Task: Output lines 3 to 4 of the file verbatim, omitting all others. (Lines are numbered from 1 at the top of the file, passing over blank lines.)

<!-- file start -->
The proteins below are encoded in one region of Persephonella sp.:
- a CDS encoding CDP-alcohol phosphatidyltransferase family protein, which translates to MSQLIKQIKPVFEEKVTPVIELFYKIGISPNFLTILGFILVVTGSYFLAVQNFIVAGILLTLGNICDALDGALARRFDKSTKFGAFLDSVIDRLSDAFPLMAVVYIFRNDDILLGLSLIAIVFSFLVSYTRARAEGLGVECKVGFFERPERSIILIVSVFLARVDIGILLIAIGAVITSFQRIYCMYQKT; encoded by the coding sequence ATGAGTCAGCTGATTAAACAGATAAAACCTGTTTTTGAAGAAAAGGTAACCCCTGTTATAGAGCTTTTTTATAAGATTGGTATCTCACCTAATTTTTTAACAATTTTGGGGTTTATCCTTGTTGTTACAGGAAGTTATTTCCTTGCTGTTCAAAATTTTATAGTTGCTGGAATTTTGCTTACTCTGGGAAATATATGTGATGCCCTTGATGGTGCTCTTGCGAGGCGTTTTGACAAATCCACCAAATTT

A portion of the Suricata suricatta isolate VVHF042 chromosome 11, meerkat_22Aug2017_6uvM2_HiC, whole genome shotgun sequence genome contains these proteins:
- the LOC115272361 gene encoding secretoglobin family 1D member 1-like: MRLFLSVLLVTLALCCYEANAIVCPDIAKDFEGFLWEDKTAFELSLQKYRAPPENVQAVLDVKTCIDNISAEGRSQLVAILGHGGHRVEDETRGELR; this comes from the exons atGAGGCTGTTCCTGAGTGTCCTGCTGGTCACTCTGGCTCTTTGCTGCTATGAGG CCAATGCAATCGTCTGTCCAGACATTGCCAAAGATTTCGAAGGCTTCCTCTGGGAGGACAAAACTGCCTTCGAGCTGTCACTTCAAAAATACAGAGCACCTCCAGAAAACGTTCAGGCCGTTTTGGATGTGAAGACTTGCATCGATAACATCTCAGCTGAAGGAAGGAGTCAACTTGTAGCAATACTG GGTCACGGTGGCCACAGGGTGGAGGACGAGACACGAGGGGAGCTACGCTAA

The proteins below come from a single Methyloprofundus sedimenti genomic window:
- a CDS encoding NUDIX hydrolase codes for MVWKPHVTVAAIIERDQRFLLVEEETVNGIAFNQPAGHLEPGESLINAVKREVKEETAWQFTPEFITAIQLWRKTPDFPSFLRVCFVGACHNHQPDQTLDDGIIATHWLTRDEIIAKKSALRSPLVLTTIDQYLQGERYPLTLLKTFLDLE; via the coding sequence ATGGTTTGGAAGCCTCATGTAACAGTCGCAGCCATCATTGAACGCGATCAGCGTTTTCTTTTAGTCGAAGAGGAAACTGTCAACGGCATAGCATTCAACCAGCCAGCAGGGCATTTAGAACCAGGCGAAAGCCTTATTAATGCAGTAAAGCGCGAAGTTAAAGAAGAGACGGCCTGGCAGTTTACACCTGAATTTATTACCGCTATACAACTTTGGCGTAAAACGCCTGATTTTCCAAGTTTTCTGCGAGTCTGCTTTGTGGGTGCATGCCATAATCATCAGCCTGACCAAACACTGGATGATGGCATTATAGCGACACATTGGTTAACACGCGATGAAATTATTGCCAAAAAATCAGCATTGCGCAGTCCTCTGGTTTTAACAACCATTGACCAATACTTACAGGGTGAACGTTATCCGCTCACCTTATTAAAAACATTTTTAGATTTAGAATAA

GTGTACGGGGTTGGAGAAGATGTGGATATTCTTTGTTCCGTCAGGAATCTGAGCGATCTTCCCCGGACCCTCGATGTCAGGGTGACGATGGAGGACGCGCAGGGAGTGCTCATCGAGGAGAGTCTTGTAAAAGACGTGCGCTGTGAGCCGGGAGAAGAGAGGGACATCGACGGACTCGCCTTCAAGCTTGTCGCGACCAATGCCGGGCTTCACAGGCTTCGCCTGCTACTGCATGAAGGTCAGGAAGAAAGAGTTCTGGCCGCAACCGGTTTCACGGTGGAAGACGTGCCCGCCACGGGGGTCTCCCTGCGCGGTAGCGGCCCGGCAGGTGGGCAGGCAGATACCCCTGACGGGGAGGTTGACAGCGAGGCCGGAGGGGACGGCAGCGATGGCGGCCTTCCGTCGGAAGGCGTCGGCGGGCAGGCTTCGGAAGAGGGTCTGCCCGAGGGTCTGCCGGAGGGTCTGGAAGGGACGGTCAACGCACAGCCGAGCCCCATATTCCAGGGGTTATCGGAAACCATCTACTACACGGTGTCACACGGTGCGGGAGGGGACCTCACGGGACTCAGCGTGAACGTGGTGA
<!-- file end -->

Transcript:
A portion of the Suricata suricatta isolate VVHF042 chromosome 11, meerkat_22Aug2017_6uvM2_HiC, whole genome shotgun sequence genome contains these proteins:
- the LOC115272361 gene encoding secretoglobin family 1D member 1-like: MRLFLSVLLVTLALCCYEANAIVCPDIAKDFEGFLWEDKTAFELSLQKYRAPPENVQAVLDVKTCIDNISAEGRSQLVAILGHGGHRVEDETRGELR; this comes from the exons atGAGGCTGTTCCTGAGTGTCCTGCTGGTCACTCTGGCTCTTTGCTGCTATGAGG CCAATGCAATCGTCTGTCCAGACATTGCCAAAGATTTCGAAGGCTTCCTCTGGGAGGACAAAACTGCCTTCGAGCTGTCACTTCAAAAATACAGAGCACCTCCAGAAAACGTTCAGGCCGTTTTGGATGTGAAGACTTGCATCGATAACATCTCAGCTGAAGGAAGGAGTCAACTTGTAGCAATACTG GGTCACGGTGGCCACAGGGTGGAGGACGAGACACGAGGGGAGCTACGCTAA